detonators. No word on whether babies clasping Cheerios will also be considered
threats. People wearing "heavy coats inappropriate for the summer weather"
rouse cops' curiosity as well. Someone warn the elderly that if they're cold
because of poor circulation, they'd better stay home. And anyone prone to sweating
when it's hot should avoid the subways: the NYPD is gunning for such miscreants
because terrorists sweat. One fears New York's Brightest will one day realize
that terrorists breathe, too, but let's not hold our breath.
5) It's Spreading Like Wildfire. Boston inaugurated transit
searches last year at the Democratic National Convention. There was little outrage:
few protests, no riots. Rulers in cities across the country perked up. New York's
latest adventure in fascism fascinates them as well. They are studying the sheeple's
submission. Keenly. Before rush hour had even ended that first evening, New
Jersey and Connecticut announced that they, too, would begin ransacking bags.
Transit searches easily translate to suburban and rural areas. They're called
6) NYC Officials Have Been Scheming About This For 3-1/2 Years.
But they were waiting for the right moment to spring it on us, as Ray Kelly
confided to the New York Times. "The reality is, you need an event such
as London for people to realize this is a procedure put in place for their safety...The
issue is what the public will accept. You still need an event to get public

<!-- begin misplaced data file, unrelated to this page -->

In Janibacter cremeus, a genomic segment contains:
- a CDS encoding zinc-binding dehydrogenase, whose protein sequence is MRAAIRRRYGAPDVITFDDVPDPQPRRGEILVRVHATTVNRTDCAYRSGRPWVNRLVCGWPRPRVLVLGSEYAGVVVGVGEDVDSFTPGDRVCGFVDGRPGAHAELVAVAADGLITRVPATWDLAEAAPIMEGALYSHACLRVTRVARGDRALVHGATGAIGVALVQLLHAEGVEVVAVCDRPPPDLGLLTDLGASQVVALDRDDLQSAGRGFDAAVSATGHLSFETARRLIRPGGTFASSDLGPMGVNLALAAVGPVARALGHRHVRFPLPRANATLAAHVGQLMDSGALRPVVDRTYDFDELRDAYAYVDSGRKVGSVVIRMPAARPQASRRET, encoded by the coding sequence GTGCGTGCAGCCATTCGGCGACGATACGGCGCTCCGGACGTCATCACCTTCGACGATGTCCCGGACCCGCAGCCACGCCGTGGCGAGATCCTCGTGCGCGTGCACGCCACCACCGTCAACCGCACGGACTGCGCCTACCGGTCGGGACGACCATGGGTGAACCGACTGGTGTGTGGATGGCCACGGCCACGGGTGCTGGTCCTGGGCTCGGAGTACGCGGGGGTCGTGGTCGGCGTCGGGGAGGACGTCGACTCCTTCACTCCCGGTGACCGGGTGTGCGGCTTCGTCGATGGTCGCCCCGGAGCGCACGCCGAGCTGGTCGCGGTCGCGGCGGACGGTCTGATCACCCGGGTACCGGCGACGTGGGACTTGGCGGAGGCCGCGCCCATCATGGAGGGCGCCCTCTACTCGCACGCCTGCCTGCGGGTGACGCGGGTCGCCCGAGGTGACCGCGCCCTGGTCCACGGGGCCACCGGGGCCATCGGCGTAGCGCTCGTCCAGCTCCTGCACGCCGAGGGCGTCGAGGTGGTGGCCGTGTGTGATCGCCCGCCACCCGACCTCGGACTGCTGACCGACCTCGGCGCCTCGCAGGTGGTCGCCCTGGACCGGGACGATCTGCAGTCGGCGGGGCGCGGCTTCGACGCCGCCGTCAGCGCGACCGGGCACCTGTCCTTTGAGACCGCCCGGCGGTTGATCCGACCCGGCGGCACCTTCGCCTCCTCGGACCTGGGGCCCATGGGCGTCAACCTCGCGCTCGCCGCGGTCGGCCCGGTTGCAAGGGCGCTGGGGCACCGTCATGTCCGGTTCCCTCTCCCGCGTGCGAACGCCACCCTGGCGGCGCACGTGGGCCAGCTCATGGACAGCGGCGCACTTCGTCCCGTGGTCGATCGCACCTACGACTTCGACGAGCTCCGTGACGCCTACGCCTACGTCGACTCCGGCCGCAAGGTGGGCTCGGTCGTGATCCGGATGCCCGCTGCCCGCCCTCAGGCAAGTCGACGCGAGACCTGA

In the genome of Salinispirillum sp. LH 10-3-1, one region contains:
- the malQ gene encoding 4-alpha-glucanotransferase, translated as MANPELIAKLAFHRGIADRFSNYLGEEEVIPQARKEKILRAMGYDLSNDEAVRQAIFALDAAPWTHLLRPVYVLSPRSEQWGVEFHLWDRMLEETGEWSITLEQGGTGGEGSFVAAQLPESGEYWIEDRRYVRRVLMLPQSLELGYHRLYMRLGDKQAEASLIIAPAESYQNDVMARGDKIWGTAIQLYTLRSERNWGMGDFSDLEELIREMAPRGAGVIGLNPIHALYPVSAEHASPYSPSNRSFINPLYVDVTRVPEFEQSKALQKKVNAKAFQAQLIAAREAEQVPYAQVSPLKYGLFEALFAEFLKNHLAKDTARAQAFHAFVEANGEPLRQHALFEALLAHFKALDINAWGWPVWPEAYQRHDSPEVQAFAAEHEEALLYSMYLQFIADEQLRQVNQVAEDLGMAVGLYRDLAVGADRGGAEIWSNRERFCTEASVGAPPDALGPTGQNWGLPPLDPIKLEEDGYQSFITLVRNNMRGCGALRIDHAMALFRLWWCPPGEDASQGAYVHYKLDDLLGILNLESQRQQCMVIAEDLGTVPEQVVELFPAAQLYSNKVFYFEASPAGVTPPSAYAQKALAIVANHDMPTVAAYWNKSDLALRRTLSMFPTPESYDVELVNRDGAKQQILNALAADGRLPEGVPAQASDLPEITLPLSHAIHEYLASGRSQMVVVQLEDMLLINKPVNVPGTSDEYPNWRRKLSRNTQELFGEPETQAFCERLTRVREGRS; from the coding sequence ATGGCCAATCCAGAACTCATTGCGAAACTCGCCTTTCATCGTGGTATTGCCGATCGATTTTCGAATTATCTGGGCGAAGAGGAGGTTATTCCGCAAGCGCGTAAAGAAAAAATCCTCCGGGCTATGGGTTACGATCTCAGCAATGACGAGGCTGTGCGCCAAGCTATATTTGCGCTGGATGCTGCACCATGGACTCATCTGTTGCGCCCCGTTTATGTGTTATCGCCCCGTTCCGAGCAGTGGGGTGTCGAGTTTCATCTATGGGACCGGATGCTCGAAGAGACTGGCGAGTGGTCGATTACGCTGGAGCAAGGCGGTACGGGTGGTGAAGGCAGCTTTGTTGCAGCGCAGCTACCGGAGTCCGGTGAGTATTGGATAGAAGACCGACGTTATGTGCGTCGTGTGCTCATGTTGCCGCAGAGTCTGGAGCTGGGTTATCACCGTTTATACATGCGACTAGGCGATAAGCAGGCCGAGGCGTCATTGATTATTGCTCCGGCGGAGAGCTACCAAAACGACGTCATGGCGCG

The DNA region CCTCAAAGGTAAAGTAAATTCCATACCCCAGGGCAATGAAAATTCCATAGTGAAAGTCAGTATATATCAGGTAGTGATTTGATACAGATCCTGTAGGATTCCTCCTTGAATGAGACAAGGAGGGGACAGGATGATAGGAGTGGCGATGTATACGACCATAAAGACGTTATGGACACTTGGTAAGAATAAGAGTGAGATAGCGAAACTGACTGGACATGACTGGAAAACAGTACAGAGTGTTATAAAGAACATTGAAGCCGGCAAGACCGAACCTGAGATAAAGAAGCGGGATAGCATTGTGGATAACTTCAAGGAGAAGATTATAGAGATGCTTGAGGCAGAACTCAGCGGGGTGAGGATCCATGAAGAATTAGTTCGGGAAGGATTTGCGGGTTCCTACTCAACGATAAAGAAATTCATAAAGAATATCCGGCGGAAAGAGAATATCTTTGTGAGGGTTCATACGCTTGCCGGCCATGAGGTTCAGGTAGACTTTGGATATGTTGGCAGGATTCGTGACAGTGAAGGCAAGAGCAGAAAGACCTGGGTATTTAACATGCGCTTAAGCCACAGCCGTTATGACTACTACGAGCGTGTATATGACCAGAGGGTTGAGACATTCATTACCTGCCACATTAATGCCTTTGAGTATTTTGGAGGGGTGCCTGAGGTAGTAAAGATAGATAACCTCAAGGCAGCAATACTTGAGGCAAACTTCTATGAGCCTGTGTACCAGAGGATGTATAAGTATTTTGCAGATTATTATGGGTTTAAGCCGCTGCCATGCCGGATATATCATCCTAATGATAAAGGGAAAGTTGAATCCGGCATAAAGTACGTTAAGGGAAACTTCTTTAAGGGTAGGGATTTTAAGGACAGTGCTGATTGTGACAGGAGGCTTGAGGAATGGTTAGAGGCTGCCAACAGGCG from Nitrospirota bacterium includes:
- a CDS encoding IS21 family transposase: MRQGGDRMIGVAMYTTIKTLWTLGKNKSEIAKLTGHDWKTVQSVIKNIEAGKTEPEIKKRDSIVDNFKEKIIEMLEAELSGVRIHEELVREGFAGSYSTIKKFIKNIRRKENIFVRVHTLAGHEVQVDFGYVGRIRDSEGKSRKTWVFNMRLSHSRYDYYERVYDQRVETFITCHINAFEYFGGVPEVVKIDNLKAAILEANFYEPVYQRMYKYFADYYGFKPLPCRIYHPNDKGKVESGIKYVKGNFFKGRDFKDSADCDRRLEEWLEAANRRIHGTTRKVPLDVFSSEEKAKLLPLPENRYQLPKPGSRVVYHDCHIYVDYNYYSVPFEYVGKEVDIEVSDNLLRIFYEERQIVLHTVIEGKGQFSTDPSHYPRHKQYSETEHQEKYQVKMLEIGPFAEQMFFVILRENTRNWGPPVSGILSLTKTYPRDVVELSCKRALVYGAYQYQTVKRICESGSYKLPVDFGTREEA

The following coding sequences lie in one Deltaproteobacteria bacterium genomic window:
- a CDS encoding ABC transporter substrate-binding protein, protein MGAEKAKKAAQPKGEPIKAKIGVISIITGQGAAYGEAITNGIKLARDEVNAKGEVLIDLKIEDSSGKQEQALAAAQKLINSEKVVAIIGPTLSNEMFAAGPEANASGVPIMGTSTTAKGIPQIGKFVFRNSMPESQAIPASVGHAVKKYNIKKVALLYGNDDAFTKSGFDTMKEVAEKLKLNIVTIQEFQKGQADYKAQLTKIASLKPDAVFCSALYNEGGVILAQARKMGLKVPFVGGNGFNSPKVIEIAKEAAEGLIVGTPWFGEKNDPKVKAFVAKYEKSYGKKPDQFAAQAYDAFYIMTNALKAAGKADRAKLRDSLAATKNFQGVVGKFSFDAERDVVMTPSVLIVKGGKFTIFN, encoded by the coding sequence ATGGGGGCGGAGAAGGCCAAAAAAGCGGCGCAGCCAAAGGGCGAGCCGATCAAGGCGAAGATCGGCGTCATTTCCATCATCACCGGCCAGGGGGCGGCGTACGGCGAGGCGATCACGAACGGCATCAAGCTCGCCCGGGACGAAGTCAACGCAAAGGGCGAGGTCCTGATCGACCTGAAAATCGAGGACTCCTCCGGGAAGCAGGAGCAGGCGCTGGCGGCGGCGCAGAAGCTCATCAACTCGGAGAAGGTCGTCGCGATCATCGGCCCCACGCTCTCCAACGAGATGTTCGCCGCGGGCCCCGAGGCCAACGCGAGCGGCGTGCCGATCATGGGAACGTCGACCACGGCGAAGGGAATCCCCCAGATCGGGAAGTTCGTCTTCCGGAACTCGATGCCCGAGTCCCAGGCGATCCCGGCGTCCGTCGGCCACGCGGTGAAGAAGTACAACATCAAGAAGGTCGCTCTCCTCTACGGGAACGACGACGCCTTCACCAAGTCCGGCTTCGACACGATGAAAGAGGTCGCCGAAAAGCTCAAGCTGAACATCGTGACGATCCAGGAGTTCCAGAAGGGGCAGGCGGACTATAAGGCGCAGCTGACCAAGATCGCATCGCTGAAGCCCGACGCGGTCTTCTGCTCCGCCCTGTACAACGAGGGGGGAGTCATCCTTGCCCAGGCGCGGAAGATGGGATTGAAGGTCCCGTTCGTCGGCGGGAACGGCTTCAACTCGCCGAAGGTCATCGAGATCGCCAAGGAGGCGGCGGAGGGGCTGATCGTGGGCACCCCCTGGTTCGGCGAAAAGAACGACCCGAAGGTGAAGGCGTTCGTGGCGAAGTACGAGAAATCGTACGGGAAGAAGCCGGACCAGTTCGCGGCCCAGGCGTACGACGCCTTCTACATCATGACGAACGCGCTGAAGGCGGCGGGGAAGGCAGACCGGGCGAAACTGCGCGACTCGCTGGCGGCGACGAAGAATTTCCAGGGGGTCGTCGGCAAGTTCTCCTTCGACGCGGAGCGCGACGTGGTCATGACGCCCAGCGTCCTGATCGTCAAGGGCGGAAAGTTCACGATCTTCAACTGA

I wonder what else they're plotting, what "event" will unleash it
on us, and how they'll manipulate public opinion. Yo, guys, those plans for
the camps: have you ordered the razor-wire yet?
7) It Has Nothing to do With Security. New York City's transit
system is the country's largest. At street level, almost 4500 busses traverse
about 2000 route-miles in the five boroughs. Underground (and occasionally above
ground, too) there are 468 subway stations with multiple entrances, over 31,000
turnstiles, and 656 miles of track for carrying passengers. About 4.7 million
patrons ride the City's mass transit each day.
Our Rulers actually want us to believe that 40,000 New York City cops –
not all of whom will be deployed to the transit system: after all, someone has
to pester pedestrians and ticket drivers – can identify and intercept
a suicide bomber lost in this vastness.
Additionally, the gaps in this "security" yawn so prodigiously that
even dumbed-down public-school graduates could exploit them. The cops and their
"checkpoints" will rove from subway station to station, depending
on the time of day. They will search a certain percentage of passengers.
Let us suppose for sake of argument that suicide bombers are actually waiting
to blow commuters sky-high. Let us further grant that these terrorists are of
sufficient intelligence to construct a bomb and plot its effective detonation.
Yet, when they come upon a search at one entrance to the subway, it will not